This depends on how much time and budget you have available. Without experience it may take considerably longer than expected to learn how to edit and then execute a decent edit. Consider what's at stake if you miss a deadline or don't make a positive impact on the audience. One of the main arguments for outsourcing is the fresh perspective suppliers bring. You may be too close to your own content to be objective. Ultimately it's about telling a story that will engage a human audience in the most efficient way. This is an area where experienced professionals can pay for themselves.

How to choose a video editor?

Ask for referals, read reviews and testimonials. It is vital to watch examples of previous work. Do not rely on showreels or teasers (different projects mixed together to give an overview). Also look for single stand-alone projects which give a sense of the ability to tell a complete story in film. The examples should reflect the type or style of programme you want made. Talk to editors about the work to verify their involvement and understand their approach. Ideally choose a specialist in your field. Someone who knows your sector will have a deeper understanding of your needs and offer better insight.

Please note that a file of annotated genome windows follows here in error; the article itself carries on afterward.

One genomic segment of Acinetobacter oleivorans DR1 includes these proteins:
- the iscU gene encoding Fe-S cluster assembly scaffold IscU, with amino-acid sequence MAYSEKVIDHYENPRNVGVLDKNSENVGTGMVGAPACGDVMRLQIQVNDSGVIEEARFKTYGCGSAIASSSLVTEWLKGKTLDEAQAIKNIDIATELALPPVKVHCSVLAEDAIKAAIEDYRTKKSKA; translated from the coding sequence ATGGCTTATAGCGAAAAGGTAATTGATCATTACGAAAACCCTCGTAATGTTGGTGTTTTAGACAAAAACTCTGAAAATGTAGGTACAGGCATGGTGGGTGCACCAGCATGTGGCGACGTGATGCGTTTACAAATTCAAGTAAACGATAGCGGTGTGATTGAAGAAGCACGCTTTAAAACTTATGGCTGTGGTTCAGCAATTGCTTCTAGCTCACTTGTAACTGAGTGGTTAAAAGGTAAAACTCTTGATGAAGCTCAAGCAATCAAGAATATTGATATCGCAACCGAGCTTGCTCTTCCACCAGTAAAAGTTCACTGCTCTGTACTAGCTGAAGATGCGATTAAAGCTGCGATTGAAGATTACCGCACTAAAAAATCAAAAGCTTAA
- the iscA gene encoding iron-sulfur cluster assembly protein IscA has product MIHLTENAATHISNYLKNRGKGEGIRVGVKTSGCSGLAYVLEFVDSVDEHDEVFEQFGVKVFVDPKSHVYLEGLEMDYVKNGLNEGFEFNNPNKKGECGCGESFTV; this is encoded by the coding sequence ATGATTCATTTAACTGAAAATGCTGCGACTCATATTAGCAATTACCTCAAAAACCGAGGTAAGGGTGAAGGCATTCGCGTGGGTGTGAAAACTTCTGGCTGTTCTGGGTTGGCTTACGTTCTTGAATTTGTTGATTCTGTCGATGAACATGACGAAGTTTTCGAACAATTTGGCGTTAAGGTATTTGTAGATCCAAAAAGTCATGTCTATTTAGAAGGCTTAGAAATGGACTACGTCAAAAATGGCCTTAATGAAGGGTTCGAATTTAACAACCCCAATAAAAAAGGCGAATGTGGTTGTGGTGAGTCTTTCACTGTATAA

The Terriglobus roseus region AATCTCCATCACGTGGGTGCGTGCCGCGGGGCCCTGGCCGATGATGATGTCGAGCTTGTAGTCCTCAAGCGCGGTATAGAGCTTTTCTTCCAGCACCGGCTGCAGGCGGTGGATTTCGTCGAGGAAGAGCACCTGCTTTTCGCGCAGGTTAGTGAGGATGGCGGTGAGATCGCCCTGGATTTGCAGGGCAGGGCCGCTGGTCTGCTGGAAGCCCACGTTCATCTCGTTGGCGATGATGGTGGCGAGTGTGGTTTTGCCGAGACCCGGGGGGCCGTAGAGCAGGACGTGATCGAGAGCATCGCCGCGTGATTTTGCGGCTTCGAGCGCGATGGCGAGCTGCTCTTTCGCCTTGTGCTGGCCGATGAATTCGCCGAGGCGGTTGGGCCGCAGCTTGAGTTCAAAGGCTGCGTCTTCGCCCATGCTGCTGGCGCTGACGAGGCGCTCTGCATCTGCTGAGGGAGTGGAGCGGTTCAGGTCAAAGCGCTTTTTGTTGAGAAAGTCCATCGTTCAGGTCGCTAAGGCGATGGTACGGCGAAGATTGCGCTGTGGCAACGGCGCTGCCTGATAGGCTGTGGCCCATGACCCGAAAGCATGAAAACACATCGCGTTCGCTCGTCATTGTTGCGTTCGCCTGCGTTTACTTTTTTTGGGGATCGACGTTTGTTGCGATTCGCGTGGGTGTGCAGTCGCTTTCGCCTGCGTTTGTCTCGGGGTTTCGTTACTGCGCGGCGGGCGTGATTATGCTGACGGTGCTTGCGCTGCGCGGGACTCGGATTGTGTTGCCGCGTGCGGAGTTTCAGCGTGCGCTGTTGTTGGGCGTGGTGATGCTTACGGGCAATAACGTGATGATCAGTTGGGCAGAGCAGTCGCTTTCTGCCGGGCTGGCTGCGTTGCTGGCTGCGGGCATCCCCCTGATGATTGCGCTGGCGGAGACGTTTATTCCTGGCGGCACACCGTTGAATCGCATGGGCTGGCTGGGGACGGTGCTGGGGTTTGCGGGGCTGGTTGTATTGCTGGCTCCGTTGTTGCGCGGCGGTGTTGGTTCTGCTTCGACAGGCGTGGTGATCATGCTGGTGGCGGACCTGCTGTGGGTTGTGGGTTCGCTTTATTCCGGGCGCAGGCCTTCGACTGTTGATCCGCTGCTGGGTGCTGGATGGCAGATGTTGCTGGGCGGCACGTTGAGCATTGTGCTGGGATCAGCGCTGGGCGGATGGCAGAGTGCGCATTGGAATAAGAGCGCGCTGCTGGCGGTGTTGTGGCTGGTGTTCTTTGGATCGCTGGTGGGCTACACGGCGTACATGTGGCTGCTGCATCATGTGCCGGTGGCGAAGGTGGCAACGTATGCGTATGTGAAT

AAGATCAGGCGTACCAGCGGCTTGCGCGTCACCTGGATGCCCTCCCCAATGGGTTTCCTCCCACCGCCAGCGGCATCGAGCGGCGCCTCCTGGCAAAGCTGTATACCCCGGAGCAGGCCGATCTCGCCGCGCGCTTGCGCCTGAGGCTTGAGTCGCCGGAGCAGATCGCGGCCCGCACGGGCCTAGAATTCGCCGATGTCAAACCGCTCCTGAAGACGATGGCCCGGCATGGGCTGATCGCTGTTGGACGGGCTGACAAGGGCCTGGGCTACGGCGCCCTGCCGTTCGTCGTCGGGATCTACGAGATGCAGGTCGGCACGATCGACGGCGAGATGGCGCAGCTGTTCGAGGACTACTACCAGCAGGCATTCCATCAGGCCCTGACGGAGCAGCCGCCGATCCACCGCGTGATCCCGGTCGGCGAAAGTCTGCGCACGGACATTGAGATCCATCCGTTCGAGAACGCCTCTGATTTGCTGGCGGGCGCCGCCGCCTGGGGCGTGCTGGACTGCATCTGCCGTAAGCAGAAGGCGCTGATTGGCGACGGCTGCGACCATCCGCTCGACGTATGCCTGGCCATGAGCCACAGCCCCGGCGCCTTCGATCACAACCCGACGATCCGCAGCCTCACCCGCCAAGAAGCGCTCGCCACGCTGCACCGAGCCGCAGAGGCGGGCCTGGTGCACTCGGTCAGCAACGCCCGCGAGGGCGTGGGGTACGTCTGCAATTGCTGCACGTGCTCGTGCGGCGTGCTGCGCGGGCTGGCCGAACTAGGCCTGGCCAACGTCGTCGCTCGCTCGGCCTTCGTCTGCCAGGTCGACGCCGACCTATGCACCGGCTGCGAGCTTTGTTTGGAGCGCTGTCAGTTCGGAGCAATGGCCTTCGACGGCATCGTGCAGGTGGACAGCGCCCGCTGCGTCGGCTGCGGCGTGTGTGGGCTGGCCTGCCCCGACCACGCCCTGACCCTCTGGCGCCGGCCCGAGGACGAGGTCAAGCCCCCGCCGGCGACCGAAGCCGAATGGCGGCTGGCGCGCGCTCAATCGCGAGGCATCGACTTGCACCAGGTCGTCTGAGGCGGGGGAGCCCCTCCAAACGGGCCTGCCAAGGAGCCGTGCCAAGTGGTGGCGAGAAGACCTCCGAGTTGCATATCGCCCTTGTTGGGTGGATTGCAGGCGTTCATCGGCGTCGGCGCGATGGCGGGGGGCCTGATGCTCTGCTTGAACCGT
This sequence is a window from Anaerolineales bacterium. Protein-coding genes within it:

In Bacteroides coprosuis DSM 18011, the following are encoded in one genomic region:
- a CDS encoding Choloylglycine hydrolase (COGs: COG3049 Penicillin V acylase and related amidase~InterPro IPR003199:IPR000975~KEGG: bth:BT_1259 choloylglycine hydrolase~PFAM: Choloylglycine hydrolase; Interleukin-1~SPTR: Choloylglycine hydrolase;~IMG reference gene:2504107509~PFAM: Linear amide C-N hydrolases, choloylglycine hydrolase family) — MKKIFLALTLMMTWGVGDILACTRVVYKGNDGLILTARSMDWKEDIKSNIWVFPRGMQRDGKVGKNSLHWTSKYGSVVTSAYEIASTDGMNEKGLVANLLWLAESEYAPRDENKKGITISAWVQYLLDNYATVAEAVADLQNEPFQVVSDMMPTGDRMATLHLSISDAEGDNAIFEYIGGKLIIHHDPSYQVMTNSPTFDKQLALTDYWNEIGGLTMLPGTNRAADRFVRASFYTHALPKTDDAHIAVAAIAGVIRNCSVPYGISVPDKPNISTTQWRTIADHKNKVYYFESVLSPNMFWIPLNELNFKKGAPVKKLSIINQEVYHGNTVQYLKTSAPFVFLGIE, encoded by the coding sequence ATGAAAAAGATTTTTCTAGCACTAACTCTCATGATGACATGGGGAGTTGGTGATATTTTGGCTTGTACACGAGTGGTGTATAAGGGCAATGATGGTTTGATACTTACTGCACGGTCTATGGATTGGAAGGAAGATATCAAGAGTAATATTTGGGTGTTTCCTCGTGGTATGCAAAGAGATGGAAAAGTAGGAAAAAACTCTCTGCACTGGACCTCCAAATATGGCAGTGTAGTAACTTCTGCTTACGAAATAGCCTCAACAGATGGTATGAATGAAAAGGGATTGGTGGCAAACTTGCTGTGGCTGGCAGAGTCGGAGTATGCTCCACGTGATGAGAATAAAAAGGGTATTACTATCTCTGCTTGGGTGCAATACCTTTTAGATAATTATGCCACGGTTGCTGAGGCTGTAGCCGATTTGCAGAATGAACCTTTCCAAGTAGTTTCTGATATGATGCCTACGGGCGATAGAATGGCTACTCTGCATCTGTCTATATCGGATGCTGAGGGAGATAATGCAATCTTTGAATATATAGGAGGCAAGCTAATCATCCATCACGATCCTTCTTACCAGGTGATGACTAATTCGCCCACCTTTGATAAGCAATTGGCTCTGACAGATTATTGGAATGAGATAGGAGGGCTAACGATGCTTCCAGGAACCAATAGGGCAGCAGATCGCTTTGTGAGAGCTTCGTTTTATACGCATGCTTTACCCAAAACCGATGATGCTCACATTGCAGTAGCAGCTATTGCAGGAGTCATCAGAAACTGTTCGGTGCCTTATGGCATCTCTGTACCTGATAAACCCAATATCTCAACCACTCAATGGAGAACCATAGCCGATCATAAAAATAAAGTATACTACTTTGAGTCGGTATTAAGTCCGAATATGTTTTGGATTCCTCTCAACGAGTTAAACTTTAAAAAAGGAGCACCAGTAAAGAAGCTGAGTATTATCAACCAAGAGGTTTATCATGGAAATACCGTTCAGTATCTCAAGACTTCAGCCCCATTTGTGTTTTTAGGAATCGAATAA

At Sound Motive our approach is informed by a background in editing current affairs for broadcast. We believe pictures should be used to support the story. This also informs what we look for when we film. It has been said that the best camera operators were editors and we tend to agree. Naturally, we use the latest non-linear editing systems but what really matters is the talent - not the tools - employed.

Some examples of our editing work in the videos below...

Live-action film edited with animation

Live-action film edited with animation and graphics

Live-action film edited with animation

TO LEARN MORE OR DISCUSS YOUR PROJECT CALL 01865 582 121 OR EMAIL This email address is being protected from spambots. You need JavaScript enabled to view it.